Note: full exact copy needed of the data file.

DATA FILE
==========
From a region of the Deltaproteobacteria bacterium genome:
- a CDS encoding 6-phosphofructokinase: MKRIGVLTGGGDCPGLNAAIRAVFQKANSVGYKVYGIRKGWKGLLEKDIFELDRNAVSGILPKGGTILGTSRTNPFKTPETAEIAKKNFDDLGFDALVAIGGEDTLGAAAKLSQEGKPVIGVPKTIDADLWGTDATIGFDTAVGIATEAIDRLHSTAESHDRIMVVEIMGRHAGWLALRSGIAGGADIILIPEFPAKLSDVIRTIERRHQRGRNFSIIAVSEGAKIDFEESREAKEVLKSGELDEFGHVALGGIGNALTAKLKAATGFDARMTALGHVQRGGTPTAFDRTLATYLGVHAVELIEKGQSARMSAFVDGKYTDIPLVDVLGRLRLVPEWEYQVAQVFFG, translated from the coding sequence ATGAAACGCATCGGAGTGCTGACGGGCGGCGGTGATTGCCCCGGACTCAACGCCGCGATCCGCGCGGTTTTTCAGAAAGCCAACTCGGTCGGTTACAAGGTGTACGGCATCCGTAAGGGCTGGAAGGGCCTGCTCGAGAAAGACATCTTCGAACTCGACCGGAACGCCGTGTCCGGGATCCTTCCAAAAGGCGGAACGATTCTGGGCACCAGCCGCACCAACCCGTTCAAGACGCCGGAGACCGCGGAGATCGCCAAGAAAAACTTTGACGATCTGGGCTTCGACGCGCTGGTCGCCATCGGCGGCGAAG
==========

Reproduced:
From a region of the Deltaproteobacteria bacterium genome:
- a CDS encoding 6-phosphofructokinase: MKRIGVLTGGGDCPGLNAAIRAVFQKANSVGYKVYGIRKGWKGLLEKDIFELDRNAVSGILPKGGTILGTSRTNPFKTPETAEIAKKNFDDLGFDALVAIGGEDTLGAAAKLSQEGKPVIGVPKTIDADLWGTDATIGFDTAVGIATEAIDRLHSTAESHDRIMVVEIMGRHAGWLALRSGIAGGADIILIPEFPAKLSDVIRTIERRHQRGRNFSIIAVSEGAKIDFEESREAKEVLKSGELDEFGHVALGGIGNALTAKLKAATGFDARMTALGHVQRGGTPTAFDRTLATYLGVHAVELIEKGQSARMSAFVDGKYTDIPLVDVLGRLRLVPEWEYQVAQVFFG, translated from the coding sequence ATGAAACGCATCGGAGTGCTGACGGGCGGCGGTGATTGCCCCGGACTCAACGCCGCGATCCGCGCGGTTTTTCAGAAAGCCAACTCGGTCGGTTACAAGGTGTACGGCATCCGTAAGGGCTGGAAGGGCCTGCTCGAGAAAGACATCTTCGAACTCGACCGGAACGCCGTGTCCGGGATCCTTCCAAAAGGCGGAACGATTCTGGGCACCAGCCGCACCAACCCGTTCAAGACGCCGGAGACCGCGGAGATCGCCAAGAAAAACTTTGACGATCTGGGCTTCGACGCGCTGGTCGCCATCGGCGGCGAAG